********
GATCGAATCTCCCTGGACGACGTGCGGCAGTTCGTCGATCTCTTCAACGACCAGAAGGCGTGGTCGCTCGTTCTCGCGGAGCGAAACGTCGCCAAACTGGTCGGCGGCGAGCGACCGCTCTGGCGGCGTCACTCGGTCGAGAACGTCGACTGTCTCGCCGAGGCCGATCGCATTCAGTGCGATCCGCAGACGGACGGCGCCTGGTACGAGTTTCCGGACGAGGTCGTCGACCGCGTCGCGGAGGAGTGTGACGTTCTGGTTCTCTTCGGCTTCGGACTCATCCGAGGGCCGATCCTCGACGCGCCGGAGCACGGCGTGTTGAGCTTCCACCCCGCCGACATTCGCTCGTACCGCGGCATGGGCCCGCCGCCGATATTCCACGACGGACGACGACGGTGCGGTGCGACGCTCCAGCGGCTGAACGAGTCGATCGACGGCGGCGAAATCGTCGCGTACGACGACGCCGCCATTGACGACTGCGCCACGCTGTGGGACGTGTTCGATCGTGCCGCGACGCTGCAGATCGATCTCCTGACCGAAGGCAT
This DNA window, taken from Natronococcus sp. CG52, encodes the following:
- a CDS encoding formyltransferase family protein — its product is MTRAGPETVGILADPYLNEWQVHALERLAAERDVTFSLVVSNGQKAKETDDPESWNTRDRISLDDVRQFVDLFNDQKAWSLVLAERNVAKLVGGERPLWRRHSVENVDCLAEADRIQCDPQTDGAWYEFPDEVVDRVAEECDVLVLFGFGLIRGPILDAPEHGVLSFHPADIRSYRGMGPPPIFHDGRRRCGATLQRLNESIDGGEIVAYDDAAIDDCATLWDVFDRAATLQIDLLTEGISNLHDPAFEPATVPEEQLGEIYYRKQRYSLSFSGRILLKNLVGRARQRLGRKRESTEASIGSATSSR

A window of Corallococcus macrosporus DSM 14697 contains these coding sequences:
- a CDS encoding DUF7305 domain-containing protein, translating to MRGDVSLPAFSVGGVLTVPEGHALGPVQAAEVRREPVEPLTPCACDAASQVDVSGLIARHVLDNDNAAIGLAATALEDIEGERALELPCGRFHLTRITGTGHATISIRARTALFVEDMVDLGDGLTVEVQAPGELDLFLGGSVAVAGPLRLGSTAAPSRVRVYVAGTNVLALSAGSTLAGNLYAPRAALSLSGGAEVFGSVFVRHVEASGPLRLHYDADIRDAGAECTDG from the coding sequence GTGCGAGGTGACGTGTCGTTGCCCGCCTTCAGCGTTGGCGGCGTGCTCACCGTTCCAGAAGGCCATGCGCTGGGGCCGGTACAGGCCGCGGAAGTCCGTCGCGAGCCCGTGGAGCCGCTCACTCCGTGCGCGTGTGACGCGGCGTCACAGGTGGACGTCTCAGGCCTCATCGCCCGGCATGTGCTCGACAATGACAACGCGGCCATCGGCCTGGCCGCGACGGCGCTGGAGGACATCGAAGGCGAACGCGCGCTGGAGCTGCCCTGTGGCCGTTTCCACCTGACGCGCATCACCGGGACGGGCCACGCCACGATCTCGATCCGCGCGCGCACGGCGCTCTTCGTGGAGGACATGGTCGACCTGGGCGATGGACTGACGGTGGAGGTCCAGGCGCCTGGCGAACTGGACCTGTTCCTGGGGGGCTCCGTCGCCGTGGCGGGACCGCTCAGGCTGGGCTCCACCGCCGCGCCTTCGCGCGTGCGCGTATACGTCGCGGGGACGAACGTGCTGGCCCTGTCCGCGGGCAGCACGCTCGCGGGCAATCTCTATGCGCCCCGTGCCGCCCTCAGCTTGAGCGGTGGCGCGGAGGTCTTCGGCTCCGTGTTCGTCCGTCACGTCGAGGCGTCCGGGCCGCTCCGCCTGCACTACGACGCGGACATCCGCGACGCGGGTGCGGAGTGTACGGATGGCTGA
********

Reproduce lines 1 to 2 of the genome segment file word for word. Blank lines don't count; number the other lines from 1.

GATCGAATCTCCCTGGACGACGTGCGGCAGTTCGTCGATCTCTTCAACGACCAGAAGGCGTGGTCGCTCGTTCTCGCGGAGCGAAACGTCGCCAAACTGGTCGGCGGCGAGCGACCGCTCTGGCGGCGTCACTCGGTCGAGAACGTCGACTGTCTCGCCGAGGCCGATCGCATTCAGTGCGATCCGCAGACGGACGGCGCCTGGTACGAGTTTCCGGACGAGGTCGTCGACCGCGTCGCGGAGGAGTGTGACGTTCTGGTTCTCTTCGGCTTCGGACTCATCCGAGGGCCGATCCTCGACGCGCCGGAGCACGGCGTGTTGAGCTTCCACCCCGCCGACATTCGCTCGTACCGCGGCATGGGCCCGCCGCCGATATTCCACGACGGACGACGACGGTGCGGTGCGACGCTCCAGCGGCTGAACGAGTCGATCGACGGCGGCGAAATCGTCGCGTACGACGACGCCGCCATTGACGACTGCGCCACGCTGTGGGACGTGTTCGATCGTGCCGCGACGCTGCAGATCGATCTCCTGACCGAAGGCAT
This DNA window, taken from Natronococcus sp. CG52, encodes the following: